I attended a NAMI support meeting with my sister to help her and show support for her with her son who has recently been diagnosed with a mental illness. Unfortunately, I made the mistake of mentioning to those gathered there for the meeting that I have a bipolar II diagnosis. After I did so, not once, not twice, but at least three times different members asked me if I wanted to attend the meeting with the other people there who had diagnoses. I had to explain myself several times that "no", I was at the meeting to help support my sister in her issues with her son who is my godchild. Even in a NAMI meeting, we can be stigmatized, labeled, categorized, and stereotyped. I really should not have had to tell them more than once that I was there in support of my sister. Automatically they decided to label me with their judgements instead of treating me with respect. My godchild is doing much better. He is in treatement and living again with his mom. Never again will I go to such a meeting. I do not even have a serious case of BP. I live a very normal, active, life, and have been episode free for years. It really would be beneficial to people if NAMI support groups of lay people would take some type of sensitivity training. At least your run of the mill people you meet day to day have ignorance as an excuse. I really expected a more intelligent response from lay people at a NAMI support group that meets regularly. This group meets in Louisiana.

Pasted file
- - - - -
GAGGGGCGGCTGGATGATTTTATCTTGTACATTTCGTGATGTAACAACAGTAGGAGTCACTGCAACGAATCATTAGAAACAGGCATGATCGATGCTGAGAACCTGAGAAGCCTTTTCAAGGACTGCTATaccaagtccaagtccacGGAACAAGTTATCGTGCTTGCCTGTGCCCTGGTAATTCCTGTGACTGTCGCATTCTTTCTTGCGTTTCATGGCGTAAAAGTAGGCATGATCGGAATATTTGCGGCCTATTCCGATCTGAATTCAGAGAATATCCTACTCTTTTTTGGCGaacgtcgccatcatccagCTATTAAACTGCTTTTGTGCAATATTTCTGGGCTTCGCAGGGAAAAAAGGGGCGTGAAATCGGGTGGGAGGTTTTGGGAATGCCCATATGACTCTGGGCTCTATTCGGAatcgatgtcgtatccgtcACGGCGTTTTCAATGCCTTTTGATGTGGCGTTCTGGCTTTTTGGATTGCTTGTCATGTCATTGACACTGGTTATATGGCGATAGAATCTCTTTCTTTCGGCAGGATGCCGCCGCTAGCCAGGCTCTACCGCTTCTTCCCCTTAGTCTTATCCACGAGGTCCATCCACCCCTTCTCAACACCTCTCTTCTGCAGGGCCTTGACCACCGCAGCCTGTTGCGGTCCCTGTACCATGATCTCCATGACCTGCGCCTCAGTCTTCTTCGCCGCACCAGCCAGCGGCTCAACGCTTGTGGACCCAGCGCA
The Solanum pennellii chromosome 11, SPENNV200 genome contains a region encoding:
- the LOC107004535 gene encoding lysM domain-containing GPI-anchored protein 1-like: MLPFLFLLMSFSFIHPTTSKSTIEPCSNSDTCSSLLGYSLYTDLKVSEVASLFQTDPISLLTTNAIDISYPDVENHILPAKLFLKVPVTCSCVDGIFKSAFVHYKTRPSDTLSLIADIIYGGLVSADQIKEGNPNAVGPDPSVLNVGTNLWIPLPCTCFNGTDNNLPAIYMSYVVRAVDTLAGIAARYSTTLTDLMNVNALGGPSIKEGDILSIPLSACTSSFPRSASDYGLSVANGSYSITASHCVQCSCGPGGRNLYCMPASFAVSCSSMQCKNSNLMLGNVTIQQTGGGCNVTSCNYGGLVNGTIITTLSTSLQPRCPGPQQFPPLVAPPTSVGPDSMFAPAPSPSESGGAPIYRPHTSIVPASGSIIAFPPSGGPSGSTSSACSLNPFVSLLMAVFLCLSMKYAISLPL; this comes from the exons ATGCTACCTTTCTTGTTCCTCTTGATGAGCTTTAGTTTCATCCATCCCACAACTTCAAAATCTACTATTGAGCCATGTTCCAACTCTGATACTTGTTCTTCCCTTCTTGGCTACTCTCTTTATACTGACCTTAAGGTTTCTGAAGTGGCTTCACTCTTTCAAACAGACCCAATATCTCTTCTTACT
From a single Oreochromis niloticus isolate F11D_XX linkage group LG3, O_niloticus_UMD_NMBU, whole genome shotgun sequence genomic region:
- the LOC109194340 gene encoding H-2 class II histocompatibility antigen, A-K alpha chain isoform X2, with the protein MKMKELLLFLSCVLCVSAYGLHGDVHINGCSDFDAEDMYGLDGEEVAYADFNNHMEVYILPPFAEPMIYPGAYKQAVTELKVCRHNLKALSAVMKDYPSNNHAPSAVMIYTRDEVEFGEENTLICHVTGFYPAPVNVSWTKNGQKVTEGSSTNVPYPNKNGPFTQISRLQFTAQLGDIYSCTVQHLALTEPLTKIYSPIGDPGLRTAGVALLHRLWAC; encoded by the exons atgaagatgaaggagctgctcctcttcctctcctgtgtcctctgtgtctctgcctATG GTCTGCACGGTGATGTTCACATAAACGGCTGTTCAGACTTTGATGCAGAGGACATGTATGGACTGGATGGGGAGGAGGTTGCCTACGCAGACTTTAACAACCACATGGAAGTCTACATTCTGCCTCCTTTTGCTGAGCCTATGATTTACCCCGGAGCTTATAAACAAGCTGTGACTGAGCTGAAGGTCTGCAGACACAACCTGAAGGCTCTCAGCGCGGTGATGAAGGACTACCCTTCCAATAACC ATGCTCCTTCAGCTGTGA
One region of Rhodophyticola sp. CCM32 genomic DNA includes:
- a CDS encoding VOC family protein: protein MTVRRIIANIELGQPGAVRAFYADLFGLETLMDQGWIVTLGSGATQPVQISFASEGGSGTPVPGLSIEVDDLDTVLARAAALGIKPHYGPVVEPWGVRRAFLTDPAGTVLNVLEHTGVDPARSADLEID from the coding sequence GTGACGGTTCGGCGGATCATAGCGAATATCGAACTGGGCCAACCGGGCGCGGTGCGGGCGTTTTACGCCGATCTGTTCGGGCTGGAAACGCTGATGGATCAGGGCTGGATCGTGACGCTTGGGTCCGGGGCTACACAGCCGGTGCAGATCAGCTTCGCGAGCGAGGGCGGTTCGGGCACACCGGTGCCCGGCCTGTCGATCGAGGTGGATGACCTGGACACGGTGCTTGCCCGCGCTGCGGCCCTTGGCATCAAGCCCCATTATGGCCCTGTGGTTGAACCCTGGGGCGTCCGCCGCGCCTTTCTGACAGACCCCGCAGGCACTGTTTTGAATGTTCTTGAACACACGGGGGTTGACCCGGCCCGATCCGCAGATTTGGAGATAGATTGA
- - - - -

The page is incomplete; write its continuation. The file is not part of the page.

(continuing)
11/26/2015 10:57:05 PM

Riah
I have been going through serious Stigma/Biast treatment for 5+years. My reactions to it have not always been with "tact" or "grace" and made me very angry and upset as am being "ganged up on" and "bullied" by many people. I have a few people that I trust and enjoy my company as I do theirs!!
11/26/2015 9:07:38 AM

Anta Samsara
For years we've been fighting stigma in Indonesia. There are a lot of positive progress but we realize that still many jobs to do about it. Your organization (NAMI) is very helpful as a role model of ours, although there are few barriers that make us impossible to make ours as "alliance of mental health." But happily, the awareness is increasing. Thanks for delivering the informations to my email along these times.
11/25/2015 8:48:57 PM

Joseph Weiss
I've done all that I could but people still shun me including my own family. Holidays are particularly painful for me.
11/25/2015 6:49:34 PM

Rebecca Pace
I was diagnosed with schizophrenia years ago, but live a full, vibrant life. I'm even looking at re-entry into the Air Force as a psychiatrist. I think that the public still views mental illness as being from the Middle Ages when people were done after suspicion of being heretics or witches!
11/25/2015 6:39:13 PM

Ke'Ke
I’ve been able to teach them what bipolar disorder is and change their misconceptions about it,” Noone said. “…They also taught me the lesson that I’m just a normal guy, and I can still fit in with everyone else. We all have something wrong with us; no one’s DNA is perfect.”

Since then, Noone has purposefully gone against the “keep quiet” mentality, making the choice to step up and speak out about his experience with mental illness. Having
11/25/2015 6:34:56 PM